Escalation: 4,500 Norwegian bus drivers join strike on Saturday

Jørn Eggum - Annstein GarnesPhoto: Terje Pedersen / NTB

On Saturday, another 4,500 bus drivers in seven Norwegian counties will go on strike. There is still no contact between the employees and employers.

Bus traffic in Oslo and Viken has been virtually paralyzed for a week.

From the start of working hours on Saturday morning, the bus drivers in Vestland, Trøndelag, Rogaland, and Finnmark are joining the strike. 

The same holds true for drivers in large parts of Nordland and entire Kristiansand. 

Thus, large parts of public transport in Norway will be affected by the strike. 

In total, more than 4,500 new bus drivers are joining in – raising the total of people on strike to around 8,500. 

There is still no contact between the parties, according to employee organizations Fellesforbundet and Yrkestrafikkforbundet. 

There was also no contact during the week.

The four union organizations Yrkestrafikkforbundet, Fellesforbundet, Jernbaneforbundet, and Fagforbundet took the bus drivers in Oslo and Viken on strike on Sunday, September 20, after mediation efforts with NHO Transport and Spekter failed.

Further escalation

The four unions are threatening to mobilize all their members, close to 12,000 bus drivers across the country if no progress occurs.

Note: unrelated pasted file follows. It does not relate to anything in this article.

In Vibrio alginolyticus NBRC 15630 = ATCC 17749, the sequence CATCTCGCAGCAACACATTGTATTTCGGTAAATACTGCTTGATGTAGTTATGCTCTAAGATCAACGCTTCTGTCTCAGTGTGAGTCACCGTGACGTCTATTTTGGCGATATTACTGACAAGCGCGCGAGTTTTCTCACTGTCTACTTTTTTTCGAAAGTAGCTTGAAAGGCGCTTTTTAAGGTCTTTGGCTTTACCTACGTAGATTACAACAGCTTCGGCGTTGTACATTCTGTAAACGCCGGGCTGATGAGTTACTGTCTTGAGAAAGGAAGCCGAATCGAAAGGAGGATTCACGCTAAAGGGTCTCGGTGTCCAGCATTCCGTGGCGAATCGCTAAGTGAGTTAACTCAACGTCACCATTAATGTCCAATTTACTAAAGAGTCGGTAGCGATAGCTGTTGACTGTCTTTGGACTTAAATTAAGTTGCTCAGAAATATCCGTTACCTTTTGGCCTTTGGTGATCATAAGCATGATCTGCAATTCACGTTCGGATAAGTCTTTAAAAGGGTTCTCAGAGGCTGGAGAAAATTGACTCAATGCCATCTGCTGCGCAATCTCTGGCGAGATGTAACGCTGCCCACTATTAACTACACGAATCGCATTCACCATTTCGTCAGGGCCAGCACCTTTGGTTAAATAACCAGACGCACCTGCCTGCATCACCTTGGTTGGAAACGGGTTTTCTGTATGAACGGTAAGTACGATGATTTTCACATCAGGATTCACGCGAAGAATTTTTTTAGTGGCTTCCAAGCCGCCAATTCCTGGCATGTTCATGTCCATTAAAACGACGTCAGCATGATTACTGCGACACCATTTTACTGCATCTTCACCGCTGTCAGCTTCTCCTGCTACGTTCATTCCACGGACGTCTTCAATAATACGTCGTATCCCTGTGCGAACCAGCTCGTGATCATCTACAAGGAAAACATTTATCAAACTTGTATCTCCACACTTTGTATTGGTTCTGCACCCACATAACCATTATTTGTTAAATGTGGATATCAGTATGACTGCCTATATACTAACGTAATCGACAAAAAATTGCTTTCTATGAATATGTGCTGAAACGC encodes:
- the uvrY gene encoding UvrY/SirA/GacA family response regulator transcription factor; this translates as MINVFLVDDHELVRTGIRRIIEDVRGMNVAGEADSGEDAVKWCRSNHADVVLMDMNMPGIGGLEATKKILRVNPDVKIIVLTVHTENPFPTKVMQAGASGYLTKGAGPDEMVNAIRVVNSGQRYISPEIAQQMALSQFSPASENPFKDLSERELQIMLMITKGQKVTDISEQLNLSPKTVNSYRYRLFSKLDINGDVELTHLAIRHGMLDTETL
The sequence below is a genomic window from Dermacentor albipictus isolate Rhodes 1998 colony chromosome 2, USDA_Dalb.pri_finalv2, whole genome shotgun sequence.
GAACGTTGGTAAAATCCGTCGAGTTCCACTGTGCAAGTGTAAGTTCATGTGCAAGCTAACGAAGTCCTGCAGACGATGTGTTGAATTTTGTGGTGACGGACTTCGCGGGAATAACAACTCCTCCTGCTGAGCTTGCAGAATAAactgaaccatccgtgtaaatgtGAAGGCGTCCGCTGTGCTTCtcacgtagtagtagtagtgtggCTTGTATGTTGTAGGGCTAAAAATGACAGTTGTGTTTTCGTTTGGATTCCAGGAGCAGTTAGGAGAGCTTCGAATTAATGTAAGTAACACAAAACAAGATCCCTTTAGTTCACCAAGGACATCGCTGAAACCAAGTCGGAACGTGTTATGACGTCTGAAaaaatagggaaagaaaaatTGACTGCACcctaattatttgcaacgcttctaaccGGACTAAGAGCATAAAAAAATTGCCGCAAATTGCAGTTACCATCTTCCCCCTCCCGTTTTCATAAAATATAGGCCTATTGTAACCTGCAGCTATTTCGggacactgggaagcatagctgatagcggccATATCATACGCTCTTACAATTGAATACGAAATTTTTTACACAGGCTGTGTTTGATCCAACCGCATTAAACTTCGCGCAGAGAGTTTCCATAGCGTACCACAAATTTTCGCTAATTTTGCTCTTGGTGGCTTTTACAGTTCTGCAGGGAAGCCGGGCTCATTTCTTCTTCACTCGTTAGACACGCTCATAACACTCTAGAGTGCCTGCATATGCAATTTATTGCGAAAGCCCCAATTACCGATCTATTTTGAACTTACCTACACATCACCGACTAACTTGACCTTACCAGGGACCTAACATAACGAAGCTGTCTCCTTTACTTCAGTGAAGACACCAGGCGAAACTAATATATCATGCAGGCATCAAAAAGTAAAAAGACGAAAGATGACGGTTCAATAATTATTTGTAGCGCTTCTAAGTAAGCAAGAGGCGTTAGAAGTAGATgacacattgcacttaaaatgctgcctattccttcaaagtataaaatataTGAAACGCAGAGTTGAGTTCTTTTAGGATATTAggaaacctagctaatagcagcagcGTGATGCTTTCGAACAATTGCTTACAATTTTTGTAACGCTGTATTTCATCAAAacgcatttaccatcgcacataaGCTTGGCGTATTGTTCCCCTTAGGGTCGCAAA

“An escalation would be natural in the long run,” communications manager Tormund Hansen Skinnarmo at Yrkestrafikkforbundet noted.

The striking bus drivers receive NOK 3,900 a week in strike support, with the exception of the drivers in the Fagforbundet, who receive 70% of their regular salary, according to FriFagbevegelse.

The bus drivers are demanding better pay and optimized work shifts. 

Fellesforbundet’s leader Jørn Eggum also emphasized the issue of the so-called split shifts.

Due to split shifts, drivers have unpaid leave in the middle of the day, which often leads to 70-hour workweeks, according to Fellesforbundet.

“70-hour workweeks are detrimental to health and give us tired bus drivers. When we also know that the drivers are constantly pressed for time, and even have to go all day without breaks and without going to the bathroom, that is a recipe for less safety – both for the drivers and everyone else in the traffic,” Eggum said.

Consequences for infection control

The Norwegian Board of Health Supervision (Statens helsetilsyn) announced on Monday that they are monitoring the strike among bus drivers to see if it leads to life and health being endangered. 

The coronavirus infection rates in Oslo have risen sharply in recent weeks. 

On Sunday, Oslo City Council chief Raymond Johansen (AP) stated that he was concerned about increased traffic congestion and infection in the capital. 

However, the Oslo area’s morning rush hour went on as usual on Monday, without noticeably increased traffic on the roads or increased congestion on trams, subways, and trains.

© NTB Scanpix / #Norway Today


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